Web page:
If you’re self-employed, one of the most important first steps will be to choose the best bank account for your business needs.
What type of account does a self-employed person require?
If you are self-employed as a sole trader (as opposed to having a limited company) then it’s possible that you can use your personal bank account for your business banking (you need to check with your bank first). This is because in the eyes of the law and for the purposes of tax, your money and the money that belongs to the business are one and the same. A limited company must keep the finances of the business and the business owner separate.
However, most banks are tightening up on letting sole traders use their personal accounts for business and will tell you to use separate accounts for your personal and business banking, or you risk having your account shut. And if you are self-employed as a sole trader you will find that there are many benefits to having a dedicated business bank account.
Why do you need a dedicated business account?
In theory, you might be able to keep your business earnings in your personal account as a self-employed sole trader (check with your bank) but there are many reasons why you will probably want an account that’s dedicated to your business:
It will allow you to keep a better handle on your business earnings and it will be easier to keep costs under control.
HMRC requires you to separate your business and personal transactions so having a separate business account will simplify your accounting and save you time.
If you anticipate doing a lot of transactions or needing to bank a lot of cash then it’s best to get started with a business account.
If you have a different name for your business then you might want a bank account in that name and so that cheques can be made out to it.
You can choose a business account with the tools that your business requires like directly linking to your accounting software.
If you ever need to apply for business finance (like a credit card or business loans) then having a business bank account will be necessary.
If you ever get selected by HMRC for an in-depth audit then having your business transactions kept separate will make things a lot easier.
How to choose the best bank account for your needs
First, check with your bank if you definitely need a separate account for your business based on your specific circumstances. If you have very few transactions then you might not need to change or feel it’s worthwhile. If your bank tells you that you need another account, try to negotiate the rates with them – don’t assume that they have to give you what’s written down. And don’t feel that you have to open a business bank account with the same bank that you have your personal banking with – shop around for the account that suits you best in terms of features, rates and look for a good introductory offer.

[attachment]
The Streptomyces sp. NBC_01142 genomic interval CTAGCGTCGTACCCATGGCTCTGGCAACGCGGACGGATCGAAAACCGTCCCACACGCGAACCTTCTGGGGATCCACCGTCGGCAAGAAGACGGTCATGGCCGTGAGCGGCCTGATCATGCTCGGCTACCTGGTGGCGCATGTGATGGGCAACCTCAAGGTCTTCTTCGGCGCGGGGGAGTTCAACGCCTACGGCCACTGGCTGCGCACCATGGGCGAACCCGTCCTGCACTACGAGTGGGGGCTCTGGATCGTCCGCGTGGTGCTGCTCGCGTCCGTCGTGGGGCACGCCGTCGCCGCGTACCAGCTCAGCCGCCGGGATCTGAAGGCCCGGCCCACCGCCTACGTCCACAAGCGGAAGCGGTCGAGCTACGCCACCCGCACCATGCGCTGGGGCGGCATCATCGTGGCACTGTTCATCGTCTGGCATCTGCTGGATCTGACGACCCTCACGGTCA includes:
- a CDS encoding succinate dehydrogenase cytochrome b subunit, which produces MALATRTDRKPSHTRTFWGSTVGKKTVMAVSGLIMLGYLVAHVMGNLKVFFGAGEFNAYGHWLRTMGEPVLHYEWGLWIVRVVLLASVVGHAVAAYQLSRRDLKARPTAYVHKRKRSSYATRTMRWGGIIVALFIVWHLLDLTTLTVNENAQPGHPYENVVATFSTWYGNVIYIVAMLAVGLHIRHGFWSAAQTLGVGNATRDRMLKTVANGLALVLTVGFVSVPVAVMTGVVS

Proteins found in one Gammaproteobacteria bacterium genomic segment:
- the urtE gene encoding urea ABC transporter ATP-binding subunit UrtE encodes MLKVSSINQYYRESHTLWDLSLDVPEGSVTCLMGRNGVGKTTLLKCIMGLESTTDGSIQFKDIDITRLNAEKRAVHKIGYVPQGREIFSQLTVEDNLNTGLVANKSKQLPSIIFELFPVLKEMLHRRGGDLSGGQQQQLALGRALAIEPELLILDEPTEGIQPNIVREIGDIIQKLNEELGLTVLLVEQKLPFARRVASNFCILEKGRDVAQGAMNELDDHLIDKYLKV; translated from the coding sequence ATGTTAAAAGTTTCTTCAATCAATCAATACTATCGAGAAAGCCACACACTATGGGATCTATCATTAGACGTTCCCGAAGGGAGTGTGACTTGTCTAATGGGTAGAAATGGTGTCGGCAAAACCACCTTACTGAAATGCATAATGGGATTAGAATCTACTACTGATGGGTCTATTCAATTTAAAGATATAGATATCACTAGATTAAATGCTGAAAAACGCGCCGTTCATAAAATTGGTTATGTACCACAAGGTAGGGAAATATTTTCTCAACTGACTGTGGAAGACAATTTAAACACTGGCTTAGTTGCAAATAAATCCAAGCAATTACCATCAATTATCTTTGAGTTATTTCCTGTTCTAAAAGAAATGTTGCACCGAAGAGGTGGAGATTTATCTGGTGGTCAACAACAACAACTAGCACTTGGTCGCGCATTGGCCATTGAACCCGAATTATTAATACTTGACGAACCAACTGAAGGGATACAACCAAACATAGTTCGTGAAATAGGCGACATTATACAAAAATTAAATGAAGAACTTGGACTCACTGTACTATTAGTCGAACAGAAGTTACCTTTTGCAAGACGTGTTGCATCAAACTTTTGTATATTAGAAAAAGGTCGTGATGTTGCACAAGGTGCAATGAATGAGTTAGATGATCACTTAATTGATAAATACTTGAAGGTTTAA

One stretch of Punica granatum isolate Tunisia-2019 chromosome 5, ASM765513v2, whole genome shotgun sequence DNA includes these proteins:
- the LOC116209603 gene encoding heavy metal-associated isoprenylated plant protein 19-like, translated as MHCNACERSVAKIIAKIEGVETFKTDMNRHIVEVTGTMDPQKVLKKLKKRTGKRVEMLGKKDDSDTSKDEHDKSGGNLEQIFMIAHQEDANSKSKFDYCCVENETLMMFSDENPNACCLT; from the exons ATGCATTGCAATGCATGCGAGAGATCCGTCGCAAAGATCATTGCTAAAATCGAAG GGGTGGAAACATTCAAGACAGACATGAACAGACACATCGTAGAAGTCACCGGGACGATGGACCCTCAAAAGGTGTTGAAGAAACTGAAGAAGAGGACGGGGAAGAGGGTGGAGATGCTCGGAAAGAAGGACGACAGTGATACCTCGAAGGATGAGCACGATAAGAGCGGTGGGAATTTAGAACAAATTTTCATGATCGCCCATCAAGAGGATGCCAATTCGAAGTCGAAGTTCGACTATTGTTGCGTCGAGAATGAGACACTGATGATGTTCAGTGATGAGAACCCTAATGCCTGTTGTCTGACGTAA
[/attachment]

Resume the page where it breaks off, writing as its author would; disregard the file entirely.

The best basic business bank accounts if you’re self-employed
These are the best business bank accounts if you’re a small to medium-sized business. To get some of these deals there may be a limit on how long you can have been trading (sometimes less than a year) and they may have a limit on the number of directors you can have (for Santander, it’s two) and an annual turnover (for Natwest, it’s £1 million).
There’s an overview of the main charges above but it’s impossible to go into all the finer details. Check each bank account for specifics on all charges for all transactions and have a think about what sort of transactions (in and out of your account) that you’ll be doing the most of. For example:
Debit card payments
Foreign currency transfers
If you need more features or higher levels of assistance with your banking then you will have to look at the next level of business banking with these or other banks but they will come with more fees.
Setting up a savings account if you’re a self-employed sole trader
Business bank accounts do not offer good interest rates (Santander is the best offering 0.10% in-credit interest). You can link a dedicated savings account to your business account so that if you’re building up earnings in your current account you can easily transfer it to the savings for better interest rates and security. Or for the best interest rates, shop around for the best personal savings account (you don’t need to directly link it to your business account as a sole trader).
The best business bank accounts if you have a poor credit history
Business bank accounts will require you to have a credit check so if you have a poor credit history you might want to try and keep your business transactions in your personal account (if your bank agrees) or you might find it easier to get a business account with the bank you already use for personal banking. These bank accounts are best if you have a poor credit history: